Friday, February 08, 2008

The School For Scandal

The Guardian had an article on Tuesday by Levi Asher, the New York writer who founded Literary Kicks. LitKicks here is a website that highlights contributions of poetry and prose.

Asher's article, titled "How To Avoid Author Scandals," offers eight rules for writers to remember:

1. Do not use the word "memoir" unless you mean it.

2. If you're not sure whether what you're writing is a memoir or not, guess what? It's a novel.

3. No more than half a page of plagiarism per book.

4. Don't make up exact dates that you can't remember. Instead, be general: "The most important day of my life was the day of my son's birth, in the summer of 2005 ..."

5. Just say no to sending a friend out in public with a wig as you.

6. If you're in a flame war and you're about to go sock puppet, take a 10-minute break and go to a coffee shop without a wi-fi facility. Maybe the walk will cool you down.

7. Go ahead and make up dialogue. Everybody except Tom Wolfe does.

8. Pick a name. "Benjamin Black is John Banville" is just not a good look.

Readers of this blog will recognize the scandals and just plain quirkiness that prompted Asher's list.

Rule #1 refers to Timothy Patrick Barrus AKA Native American writer Nasdijj among others. You can read about him here.

Both Rule #2 and Rule #4 might apply to James Frey, the author of A Million Little Pieces. You can read about him here.

Kaavya Viswanathan needed to read Rule #3 before writing her first novel, How Opal Mehta Got Kissed, Got Wild and Got a Life. Read about her here.

Laura Albert should have read Rule #5 before sending her half sister out in a wig to pretend to be Albert's alter ego J.T. Leroy. Read about her here.

If reporter Michael Hiltzik had read Rule #6, he might still be writing his column and Internet blog for the Los Angeles Times. Read his story here.

Rule #7 probably refers to Tom Wolfe's last novel, I am Charlotte Simmons. After that novel, Wolfe had to leave his publisher of forty-two years to get the advance he wanted for his next book. Read a sample review here.

Asher obviously is not a fan of an author taking multiple names in order to write in different genres. Here's a blogger who feels the same way.

Reading Asher's article was like taking a stroll down memory lane to revisit some of the most infamous scandals of the last two years.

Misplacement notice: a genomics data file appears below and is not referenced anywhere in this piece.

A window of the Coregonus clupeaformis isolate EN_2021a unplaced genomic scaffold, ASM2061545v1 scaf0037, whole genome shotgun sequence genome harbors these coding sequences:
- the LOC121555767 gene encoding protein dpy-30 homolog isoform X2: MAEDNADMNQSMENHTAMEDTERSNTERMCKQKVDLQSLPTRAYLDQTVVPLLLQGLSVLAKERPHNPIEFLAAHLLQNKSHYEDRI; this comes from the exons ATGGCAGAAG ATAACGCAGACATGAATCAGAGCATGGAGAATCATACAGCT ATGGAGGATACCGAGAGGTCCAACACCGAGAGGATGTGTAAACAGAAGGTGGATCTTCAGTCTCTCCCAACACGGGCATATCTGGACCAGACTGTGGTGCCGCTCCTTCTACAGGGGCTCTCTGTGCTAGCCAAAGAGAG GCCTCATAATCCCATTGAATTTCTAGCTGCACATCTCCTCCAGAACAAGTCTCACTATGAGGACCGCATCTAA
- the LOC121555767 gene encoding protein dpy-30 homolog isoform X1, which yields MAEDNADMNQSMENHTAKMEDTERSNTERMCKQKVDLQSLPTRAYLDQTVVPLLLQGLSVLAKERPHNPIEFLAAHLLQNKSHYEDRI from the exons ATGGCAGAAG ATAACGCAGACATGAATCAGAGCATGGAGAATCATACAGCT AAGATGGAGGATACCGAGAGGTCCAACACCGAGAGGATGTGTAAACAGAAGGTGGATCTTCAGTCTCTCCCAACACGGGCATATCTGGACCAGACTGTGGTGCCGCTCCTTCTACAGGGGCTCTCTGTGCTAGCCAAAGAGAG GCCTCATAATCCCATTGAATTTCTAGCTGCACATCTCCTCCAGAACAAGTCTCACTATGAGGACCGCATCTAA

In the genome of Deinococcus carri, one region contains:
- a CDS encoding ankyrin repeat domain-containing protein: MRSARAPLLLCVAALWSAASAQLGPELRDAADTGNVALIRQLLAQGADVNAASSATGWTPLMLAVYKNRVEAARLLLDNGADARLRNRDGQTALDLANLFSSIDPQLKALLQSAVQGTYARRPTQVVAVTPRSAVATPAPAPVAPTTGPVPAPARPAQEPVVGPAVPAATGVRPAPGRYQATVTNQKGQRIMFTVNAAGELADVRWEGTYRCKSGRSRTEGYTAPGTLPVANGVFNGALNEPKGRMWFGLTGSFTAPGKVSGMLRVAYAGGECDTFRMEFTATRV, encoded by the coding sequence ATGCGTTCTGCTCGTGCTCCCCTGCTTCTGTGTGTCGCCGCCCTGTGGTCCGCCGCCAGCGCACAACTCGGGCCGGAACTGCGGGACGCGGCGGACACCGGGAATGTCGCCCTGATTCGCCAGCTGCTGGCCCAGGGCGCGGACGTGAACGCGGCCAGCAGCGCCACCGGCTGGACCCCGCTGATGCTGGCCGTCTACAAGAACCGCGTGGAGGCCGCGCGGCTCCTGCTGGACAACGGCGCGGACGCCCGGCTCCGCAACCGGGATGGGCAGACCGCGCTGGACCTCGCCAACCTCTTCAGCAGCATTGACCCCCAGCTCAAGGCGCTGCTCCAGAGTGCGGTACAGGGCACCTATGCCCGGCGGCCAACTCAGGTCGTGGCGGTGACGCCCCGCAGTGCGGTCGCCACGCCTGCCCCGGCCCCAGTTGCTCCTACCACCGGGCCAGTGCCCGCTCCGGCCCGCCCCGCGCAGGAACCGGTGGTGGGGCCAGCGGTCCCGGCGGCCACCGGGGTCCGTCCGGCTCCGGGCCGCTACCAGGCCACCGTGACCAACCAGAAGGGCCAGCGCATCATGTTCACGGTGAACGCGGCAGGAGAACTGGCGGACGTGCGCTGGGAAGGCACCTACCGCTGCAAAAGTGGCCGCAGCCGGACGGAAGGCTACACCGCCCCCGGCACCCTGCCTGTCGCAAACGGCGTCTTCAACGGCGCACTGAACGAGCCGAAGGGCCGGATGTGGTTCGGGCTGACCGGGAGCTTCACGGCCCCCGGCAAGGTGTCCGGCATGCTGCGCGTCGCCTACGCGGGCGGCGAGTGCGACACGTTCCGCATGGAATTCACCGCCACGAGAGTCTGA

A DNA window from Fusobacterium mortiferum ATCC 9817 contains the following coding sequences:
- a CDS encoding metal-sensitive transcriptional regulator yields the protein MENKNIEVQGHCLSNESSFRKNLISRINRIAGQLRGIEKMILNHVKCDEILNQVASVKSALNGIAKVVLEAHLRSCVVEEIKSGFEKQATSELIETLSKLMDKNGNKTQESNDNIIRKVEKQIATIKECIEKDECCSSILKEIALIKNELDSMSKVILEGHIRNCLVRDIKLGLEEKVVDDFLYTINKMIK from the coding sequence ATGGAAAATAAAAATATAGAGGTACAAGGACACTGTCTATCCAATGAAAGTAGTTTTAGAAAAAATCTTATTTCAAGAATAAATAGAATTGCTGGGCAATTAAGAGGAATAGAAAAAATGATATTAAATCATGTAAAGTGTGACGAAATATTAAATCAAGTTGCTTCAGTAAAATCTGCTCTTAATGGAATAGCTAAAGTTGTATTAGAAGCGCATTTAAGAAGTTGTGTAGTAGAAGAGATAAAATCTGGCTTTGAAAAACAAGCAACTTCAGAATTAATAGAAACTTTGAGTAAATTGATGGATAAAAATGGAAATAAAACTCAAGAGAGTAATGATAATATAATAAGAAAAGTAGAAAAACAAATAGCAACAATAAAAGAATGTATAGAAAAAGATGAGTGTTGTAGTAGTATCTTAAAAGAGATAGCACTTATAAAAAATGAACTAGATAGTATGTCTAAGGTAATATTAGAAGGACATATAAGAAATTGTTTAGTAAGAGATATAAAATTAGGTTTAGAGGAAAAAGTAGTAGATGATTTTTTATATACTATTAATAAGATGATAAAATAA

Kaz Augustin said...

Great blog, Maya, and thank you for the explanations...I missed a couple of those.

Re Rule #8 (the names thang), I can understand where an author may want completely different names. If, say, I'm writing erotic romance and have a YA published, I'm not going to have that release under my romance pen-name. I'd choose something different, together with a completely different website, so I don't unintentionally upset any visitors.

In the case of two genres of adult fiction, I like Iain Banks' solution. He writes literature under Iain Banks and science-fiction under Iain M Banks. I can live with that.

Maya Reynolds said...

Thanks, Kaz. As an erotic romance writer, I feel the same way you do. I would not want to risk offending a reader of another genre by publishing under the same name.

Even someone as popular as Nora Roberts did not risk hurting her "brand." When she began writing harder edged futuristic police procedurals, she used the pseudonym, J.D. Robb. Only after the Robb audience was consolidated did she start putting "Nora Roberts writing as J.D. Robb on her books."

John Arkwright said...

As a 9 year student (through the PhD) and a professor for 19 years, I thought Wolfe's Dupont (Duke) mostly captured the experience.

I have known those frat boys and athletes who could not construct a sentence without a four letter word. I have seen so so so many young women get away from home and look for approval in all the wrong ways.

I was in graduate school when I attended the huge school that wanted to be a top sports school, so I don't have experience about Rocks for Jocks or Frere Jocks.

But Wolfe's style is journalistic, and since he gets so much right, I trust him on the other stuff.